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Lawskills.com Georgia Caselaw
O'NEAL v. THE STATE.
52019.
MARSHALL, Judge.
Drug violation. Fulton Superior Court. Before Judge Williams.
Appellant was indicted, tried and convicted for two violations of the Georgia Controlled Substances Act, namely two separate sales of cocaine to an undercover agent. He was sentenced to five years on each count, to be served concurrently. Following the denial of his motion for a new trial on the general grounds, appellant brought this appeal enumerating two errors. Held:
1. In his first enumeration appellant complains his right of cross examination was improperly curtailed. He sought to attack the credibility of the two police witnesses by showing bias or fabrication, in that there was authority for the payment of a monetary reward to persons bringing about the apprehension of drug pushers. Both officers testified that they had never received such payments The first testified without limitation on this subject. The second officer after stating he had not received any such monetary reward, then stated he knew that informers may be paid, but did not know how much. At this point an objection was made and sustained based upon a lack of relevancy.
While there was an informer involved in the case, he was not called as a witness. Other evidence reflected that the second officer had only seen the informer momentarily and did not otherwise know the informer.
The scope of cross examination rests largely within the discretion of the trial judge. Franklin v. State, 136 Ga. App. 47, 50 (220 SE2d 60). See also Davis v. State, 230 Ga. 902, 904 (3) (199 SE2d 779); Hunsinger v. State, 225 Ga. 426, 428 (169 SE2d 286); Sullivan v. State, 222 Ga. 691 (2) (152 SE2d 382). Under the circumstances, the trial court did not place an unreasonable restriction on defense counsel's cross examination of the state's detective witness by curtailing the line of inquiry. Proctor v. State, 235 Ga. 720, 726 (221 SE2d 556). This enumeration is without merit.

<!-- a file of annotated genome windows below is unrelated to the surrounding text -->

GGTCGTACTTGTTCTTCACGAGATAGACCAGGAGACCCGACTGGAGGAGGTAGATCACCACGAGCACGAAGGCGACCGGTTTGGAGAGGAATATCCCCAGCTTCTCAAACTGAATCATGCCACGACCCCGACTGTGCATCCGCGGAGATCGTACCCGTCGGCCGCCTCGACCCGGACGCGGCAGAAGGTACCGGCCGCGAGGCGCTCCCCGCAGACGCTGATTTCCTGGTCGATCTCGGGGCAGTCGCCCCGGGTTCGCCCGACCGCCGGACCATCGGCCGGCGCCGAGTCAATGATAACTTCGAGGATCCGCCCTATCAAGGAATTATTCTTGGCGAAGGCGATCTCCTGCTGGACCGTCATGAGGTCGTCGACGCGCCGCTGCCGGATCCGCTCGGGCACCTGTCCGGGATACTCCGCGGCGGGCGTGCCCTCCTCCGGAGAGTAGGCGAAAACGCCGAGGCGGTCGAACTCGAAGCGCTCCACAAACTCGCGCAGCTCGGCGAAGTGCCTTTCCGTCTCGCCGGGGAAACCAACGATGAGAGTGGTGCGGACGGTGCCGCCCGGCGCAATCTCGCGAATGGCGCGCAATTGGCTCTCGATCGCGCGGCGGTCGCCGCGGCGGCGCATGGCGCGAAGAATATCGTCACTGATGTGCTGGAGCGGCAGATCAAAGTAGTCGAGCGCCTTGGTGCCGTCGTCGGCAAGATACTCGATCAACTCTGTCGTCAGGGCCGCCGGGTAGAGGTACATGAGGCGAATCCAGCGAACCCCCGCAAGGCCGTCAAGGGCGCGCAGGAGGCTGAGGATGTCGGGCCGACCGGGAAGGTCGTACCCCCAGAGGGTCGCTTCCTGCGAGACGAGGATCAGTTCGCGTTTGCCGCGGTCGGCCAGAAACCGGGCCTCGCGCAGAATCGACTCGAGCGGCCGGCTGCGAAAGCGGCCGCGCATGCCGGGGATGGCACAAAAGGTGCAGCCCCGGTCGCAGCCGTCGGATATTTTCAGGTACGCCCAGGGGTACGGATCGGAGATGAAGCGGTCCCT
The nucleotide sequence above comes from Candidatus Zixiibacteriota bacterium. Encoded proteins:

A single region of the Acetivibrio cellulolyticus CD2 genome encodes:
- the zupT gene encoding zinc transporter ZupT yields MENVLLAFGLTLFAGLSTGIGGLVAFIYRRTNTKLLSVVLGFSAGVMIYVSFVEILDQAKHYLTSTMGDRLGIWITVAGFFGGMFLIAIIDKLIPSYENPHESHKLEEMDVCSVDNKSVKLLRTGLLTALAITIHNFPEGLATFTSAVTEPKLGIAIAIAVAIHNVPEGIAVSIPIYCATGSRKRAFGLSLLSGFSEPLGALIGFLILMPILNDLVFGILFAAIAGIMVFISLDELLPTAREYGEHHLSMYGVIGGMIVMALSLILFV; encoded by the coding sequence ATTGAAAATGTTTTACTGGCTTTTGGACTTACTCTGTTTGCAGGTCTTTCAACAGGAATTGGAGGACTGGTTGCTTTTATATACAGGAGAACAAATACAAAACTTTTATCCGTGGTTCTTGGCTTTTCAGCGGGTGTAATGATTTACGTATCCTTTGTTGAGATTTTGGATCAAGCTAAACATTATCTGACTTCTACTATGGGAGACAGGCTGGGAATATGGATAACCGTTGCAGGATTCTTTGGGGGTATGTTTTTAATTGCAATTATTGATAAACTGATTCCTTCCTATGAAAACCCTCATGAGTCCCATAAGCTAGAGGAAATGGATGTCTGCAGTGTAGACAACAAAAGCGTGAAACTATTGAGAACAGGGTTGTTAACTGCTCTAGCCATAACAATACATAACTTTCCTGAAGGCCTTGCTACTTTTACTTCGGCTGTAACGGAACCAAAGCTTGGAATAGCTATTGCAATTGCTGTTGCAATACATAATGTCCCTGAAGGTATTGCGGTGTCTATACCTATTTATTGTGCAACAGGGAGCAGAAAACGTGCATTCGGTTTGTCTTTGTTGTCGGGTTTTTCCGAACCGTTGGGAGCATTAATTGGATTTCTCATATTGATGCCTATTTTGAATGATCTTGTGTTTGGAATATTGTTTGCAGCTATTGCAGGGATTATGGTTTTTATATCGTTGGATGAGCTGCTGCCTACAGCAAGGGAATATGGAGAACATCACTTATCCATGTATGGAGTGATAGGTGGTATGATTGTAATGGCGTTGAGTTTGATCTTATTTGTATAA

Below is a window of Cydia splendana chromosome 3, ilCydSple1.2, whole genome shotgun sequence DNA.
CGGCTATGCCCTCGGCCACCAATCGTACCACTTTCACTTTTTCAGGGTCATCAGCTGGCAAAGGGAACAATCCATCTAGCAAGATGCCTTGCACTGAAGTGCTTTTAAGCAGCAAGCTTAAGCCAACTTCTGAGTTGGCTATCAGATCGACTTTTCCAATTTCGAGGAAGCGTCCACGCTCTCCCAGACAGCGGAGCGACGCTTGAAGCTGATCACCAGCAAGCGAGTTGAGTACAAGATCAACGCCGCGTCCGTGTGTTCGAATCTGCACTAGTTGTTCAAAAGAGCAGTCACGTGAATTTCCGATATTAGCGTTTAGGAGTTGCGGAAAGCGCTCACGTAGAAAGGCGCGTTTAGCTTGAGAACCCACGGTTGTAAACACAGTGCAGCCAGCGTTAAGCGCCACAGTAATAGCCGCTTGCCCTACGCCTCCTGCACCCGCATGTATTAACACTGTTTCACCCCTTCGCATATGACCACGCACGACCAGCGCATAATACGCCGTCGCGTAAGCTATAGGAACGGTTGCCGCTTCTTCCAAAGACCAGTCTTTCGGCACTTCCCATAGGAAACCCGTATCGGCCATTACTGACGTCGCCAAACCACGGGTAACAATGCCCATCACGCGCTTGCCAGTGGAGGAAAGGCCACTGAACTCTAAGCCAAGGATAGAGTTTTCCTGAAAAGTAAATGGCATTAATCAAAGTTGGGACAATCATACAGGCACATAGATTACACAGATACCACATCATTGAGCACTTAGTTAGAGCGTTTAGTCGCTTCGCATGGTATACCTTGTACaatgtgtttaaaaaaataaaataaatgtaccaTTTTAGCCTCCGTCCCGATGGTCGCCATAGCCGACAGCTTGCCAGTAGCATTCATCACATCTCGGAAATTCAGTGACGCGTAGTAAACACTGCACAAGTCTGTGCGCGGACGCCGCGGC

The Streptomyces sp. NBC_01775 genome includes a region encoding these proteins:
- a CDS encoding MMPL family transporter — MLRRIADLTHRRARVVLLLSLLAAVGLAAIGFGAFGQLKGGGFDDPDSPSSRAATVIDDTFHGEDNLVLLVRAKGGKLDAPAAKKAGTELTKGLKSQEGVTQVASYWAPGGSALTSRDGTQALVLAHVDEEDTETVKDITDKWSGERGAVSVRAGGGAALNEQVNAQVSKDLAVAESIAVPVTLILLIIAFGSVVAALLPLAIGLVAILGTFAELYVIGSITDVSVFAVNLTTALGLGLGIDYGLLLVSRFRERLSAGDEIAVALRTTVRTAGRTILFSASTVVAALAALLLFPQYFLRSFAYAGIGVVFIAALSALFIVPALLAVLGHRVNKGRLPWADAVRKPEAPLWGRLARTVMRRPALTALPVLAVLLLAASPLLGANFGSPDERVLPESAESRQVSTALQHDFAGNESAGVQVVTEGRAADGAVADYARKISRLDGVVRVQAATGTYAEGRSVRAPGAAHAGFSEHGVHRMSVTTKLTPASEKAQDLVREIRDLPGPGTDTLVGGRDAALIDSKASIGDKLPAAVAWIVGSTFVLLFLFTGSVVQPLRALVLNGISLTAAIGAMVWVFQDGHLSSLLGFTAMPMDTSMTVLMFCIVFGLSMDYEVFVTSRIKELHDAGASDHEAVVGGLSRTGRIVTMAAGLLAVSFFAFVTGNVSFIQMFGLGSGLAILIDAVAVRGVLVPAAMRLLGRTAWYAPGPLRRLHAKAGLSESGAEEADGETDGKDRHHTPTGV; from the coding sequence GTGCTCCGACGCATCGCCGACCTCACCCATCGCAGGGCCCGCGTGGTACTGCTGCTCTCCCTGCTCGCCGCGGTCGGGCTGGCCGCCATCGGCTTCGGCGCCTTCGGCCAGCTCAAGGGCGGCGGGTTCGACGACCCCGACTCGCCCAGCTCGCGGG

2. In Enumeration 2, appellant asserts the evidence was insufficient to sustain the verdict of guilty. Without detailing the evidence, the state's witnesses established that on the two days in question, a police officer purchased a small quantity of cocaine directly from appellant, taking the cocaine from appellant's hand and giving appellant cash payment for the purchase. The witness making the purchase was unequivocal in his identification of the appellant.
On the other hand appellant denied making the sales and even being at the house (his mother's) when the sales took place. He called several witnesses who placed him elsewhere and as not being present at home on the two days in question.
Accepting the state's evidence, the verdict and judgment were authorized by the direct evidence of the police agent-purchaser, plus the corroborating evidence introduced. The jury was authorized to believe that testimony rather than that offered by the appellant. Mathis v. State, 136 Ga. App. 701 (222 SE2d 647); Burns v. State, 135 Ga. App. 842 (219 SE2d 487).
After a verdict, approved by the trial court, the evidence must be construed by this court in the light most favorable to the prevailing party with every presumption and inference being in favor of upholding that verdict. Green v. State, 123 Ga. App. 286, 287 (180 SE2d 564). See also Jackson v. State, 129 Ga. App. 901 (201 SE2d 816). This enumeration is without merit.
Lewis R. Slaton, District Attorney, Joseph J. Drolet, Carole E. Wall, Assistant District Attorneys, for appellee.
Jack Dorsey, for appellant.
SUBMITTED APRIL 7, 1976 -- DECIDED APRIL 28, 1976.
Friday May 22 08:32 EDT


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